There are signs that a slow recovery is underway. In the private sector order books are beginning to return to pre-recessionary levels and a feeling of well-being, albeit tentative in nature, is returning to many sectors. However, ironically, despite growing optimism there are a rising number of significant dangers within the supply chain.
According to a recent report published by management consultants, PRTM, entitled “Lessons learned from the global recession”, many companies lack the capabilities critical for meeting growing demand or for managing an increasingly complex and global supply chain. Among the five key trends identified from the survey of 350 manufacturing and service companies, two really underline the big challenges ahead: The first is that supply chain volatility and uncertainty have permanently increased; the second is that risk management involves the end-to-end supply chain.
If this is the case, supply chains are going to have to change radically and become far more agile, so as to flex with the volatility of the market. In addition, companies will have to adopt risk management strategies that are far broader than are currently practiced – only a small minority of companies measure risk in their supply chains. This will have to change.
Some risks are well understood, such as the potential insolvency or collapse of suppliers. This can lead to knock-on problems with financing other suppliers, distributors or transport companies. So protecting against cash-flow problems is critical. But there are other risks too: for example political instability, natural catastrophes, strikes, port blockages, piracy, currency exposure and product quality. For insurance companies this is why supply chain risk is different to other areas in which they operate. There are so many different elements that have to be brought together and looked at as a whole.
There are also long-term business trends, such as single sourcing, industry consolidation, just-in-time manufacturing and extended supply chains which have all heightened risk. These business practices have made supply chains far more critical to the success of the enterprise. However, they have also made them far more fragile, which has impacted the financing of the supply chain by rendering them increasingly precarious. It is therefore important to understand the risk costs associated with a supply chain if they are to be priced into the overall financial cost of the supply chain.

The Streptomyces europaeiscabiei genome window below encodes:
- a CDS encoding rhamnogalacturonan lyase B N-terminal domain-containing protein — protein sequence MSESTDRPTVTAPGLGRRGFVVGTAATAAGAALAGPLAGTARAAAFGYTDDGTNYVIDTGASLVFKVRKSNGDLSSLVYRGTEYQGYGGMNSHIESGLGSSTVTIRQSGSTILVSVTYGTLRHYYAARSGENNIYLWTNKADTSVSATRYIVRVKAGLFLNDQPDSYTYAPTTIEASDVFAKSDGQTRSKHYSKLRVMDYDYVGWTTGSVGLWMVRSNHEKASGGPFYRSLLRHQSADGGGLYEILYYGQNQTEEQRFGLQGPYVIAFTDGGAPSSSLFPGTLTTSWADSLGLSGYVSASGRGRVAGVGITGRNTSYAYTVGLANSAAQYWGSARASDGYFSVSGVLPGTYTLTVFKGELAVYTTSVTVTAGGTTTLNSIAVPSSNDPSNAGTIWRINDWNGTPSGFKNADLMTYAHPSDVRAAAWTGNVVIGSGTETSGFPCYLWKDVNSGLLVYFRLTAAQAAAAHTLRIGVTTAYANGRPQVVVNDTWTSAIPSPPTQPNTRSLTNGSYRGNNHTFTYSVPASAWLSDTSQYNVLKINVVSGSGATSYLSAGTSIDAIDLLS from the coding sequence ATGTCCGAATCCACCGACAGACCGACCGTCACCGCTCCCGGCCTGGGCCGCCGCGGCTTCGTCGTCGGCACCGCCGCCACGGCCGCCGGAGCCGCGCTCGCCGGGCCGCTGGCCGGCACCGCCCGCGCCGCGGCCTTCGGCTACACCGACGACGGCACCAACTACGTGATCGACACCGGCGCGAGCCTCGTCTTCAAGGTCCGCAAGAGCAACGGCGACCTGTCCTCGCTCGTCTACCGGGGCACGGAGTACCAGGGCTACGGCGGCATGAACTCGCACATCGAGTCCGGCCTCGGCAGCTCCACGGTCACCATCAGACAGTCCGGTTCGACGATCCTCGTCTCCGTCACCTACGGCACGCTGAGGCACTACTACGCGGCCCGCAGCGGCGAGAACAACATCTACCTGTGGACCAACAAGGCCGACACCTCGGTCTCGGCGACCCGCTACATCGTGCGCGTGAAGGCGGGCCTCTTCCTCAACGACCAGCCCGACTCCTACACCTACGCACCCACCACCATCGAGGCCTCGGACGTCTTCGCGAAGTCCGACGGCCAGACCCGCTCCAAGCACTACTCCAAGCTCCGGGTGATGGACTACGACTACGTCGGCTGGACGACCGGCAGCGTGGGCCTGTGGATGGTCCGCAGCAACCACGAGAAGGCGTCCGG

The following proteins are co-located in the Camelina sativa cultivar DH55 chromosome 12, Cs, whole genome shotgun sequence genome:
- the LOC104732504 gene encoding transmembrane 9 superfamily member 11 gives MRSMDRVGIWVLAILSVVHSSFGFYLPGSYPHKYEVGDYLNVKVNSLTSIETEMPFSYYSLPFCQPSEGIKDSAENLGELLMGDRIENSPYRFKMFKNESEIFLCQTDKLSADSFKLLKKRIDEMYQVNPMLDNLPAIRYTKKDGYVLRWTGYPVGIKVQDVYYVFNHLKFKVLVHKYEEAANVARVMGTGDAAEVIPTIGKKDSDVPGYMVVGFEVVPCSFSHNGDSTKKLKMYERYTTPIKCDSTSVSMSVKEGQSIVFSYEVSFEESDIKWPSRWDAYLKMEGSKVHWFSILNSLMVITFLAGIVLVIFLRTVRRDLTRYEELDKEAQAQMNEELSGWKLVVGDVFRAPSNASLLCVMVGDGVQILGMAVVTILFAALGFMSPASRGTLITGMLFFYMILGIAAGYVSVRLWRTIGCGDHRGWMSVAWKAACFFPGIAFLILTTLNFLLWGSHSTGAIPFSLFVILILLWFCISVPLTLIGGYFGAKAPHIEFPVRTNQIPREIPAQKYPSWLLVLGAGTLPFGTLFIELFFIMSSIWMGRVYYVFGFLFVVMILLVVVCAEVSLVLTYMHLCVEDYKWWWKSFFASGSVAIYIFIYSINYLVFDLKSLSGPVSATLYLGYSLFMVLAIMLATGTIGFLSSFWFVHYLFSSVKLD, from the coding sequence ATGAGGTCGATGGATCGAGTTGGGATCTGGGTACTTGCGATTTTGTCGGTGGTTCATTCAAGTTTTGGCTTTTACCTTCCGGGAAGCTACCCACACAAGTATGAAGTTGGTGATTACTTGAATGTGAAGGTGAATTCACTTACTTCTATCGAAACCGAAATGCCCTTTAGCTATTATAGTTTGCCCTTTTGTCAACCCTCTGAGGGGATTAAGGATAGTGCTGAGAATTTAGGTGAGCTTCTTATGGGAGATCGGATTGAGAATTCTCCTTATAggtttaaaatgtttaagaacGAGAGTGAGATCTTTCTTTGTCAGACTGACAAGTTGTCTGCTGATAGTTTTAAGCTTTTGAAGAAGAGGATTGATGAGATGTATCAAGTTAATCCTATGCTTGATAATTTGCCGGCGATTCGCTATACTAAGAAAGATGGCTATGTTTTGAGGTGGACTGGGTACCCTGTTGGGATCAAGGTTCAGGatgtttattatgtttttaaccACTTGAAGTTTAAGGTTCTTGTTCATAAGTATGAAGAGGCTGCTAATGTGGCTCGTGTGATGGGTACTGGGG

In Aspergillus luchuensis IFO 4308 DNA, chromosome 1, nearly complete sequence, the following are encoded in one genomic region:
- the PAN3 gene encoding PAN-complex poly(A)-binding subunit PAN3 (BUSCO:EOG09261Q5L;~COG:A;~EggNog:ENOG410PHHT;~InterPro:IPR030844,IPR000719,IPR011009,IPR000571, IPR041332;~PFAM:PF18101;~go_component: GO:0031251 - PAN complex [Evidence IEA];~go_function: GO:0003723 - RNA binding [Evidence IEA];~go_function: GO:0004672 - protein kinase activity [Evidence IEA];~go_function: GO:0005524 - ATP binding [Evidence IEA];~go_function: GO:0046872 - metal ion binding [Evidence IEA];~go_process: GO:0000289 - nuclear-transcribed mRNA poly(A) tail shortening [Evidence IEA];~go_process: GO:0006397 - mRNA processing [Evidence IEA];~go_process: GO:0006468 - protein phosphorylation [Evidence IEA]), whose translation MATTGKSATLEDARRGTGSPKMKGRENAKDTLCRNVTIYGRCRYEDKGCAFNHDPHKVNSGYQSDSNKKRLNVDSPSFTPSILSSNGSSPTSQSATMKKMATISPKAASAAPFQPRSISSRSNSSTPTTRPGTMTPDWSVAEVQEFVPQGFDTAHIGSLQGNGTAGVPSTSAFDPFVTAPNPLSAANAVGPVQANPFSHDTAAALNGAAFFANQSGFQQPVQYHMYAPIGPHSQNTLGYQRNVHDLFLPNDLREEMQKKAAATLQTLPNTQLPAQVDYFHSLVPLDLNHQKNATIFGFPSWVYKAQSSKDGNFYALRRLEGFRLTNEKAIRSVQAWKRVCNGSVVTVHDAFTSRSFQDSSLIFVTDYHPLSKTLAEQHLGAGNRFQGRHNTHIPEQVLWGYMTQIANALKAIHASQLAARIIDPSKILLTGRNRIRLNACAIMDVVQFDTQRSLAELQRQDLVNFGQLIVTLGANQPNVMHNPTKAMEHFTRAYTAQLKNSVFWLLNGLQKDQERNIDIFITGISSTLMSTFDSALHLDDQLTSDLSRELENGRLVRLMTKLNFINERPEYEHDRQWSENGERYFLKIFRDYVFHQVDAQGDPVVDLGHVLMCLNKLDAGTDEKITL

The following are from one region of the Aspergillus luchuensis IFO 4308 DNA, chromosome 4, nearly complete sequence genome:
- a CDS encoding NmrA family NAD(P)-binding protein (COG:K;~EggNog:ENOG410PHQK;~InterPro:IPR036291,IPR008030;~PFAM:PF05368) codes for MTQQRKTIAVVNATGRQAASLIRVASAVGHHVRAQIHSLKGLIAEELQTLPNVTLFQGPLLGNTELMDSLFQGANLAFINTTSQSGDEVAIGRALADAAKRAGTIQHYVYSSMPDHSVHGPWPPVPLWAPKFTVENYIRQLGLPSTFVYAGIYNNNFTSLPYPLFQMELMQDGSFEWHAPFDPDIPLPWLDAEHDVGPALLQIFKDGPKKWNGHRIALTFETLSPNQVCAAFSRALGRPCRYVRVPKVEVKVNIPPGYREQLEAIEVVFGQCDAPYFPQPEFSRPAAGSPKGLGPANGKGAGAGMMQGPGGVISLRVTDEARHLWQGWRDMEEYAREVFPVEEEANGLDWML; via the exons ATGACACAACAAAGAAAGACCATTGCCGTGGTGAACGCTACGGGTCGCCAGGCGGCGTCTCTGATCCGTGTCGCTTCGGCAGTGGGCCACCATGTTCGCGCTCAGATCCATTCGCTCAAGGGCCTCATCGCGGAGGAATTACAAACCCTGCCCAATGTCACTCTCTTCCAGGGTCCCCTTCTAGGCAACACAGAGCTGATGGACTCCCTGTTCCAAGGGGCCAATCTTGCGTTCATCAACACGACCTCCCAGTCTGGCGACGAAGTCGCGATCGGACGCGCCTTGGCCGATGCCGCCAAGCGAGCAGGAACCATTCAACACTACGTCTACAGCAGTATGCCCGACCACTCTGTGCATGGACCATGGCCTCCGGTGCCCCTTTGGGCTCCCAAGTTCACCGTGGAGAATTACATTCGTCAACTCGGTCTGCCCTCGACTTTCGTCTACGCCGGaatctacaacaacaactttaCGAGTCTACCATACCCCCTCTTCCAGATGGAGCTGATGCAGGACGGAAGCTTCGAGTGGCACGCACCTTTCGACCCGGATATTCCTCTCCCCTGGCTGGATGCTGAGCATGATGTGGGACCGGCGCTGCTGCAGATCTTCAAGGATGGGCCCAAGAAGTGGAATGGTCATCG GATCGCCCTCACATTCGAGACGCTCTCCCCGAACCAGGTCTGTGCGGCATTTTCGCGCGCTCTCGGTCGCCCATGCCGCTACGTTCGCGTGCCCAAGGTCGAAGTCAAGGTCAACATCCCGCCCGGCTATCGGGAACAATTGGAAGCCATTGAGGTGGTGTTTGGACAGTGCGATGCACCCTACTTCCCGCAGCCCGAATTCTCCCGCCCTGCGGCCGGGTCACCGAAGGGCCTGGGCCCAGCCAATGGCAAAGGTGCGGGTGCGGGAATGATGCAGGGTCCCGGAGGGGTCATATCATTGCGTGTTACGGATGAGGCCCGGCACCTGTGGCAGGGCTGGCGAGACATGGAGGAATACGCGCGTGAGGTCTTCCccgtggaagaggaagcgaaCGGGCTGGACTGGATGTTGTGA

Credit checks are important for arranging insurance cover, but risks to the supply chain need to be considered holistically. According to Nick Wildgoose, global supply chain proposition manager at Zurich Financial Services, companies need to be alert to threats within the supply chain. “We’ve found that supply chains aren’t high on the agenda, and only gradually are firms waking up to their responsibilities in this area,” he says. “Many just don’t realise how complex their supply chains are, and where the weak points might be. It is important that companies have an awareness of the operational risks within their supply chain.”
Zurich Financial Services has developed a risk assessment framework based around a “checklist” of 23 risk factors and have created a database of 2,400 previous incidents of supply chain failures, analysed by Manchester Business School.
Wildgoose believes that traditionally, companies have not devoted enough resource to mitigating supply chain risks. He says that the problem for companies seeking to buy insurance cover for their supply chains has been that they have always had to take out separate property, marine, construction, political or insolvency products and hope there were no gaps. However, this is no longer the case as Wildgoose is quick to point out that Zurich has just introduced a product to cover all these areas.
Now that signs of recovery are becoming more widely apparent, it might seem safe for organisations to relax their vigilance over suppliers. However, Colin Maund, chief executive of Achilles Group, a company that manages supplier information, believes the opposite to be true. “Generally, supplier bankruptcies occur when the economy is heading towards recovery. And that’s because suppliers have been able to beg, steel and borrow their way through the worst days and extend lines of credit. But it’s when the recovery starts that companies face an unpleasant cocktail,” he says.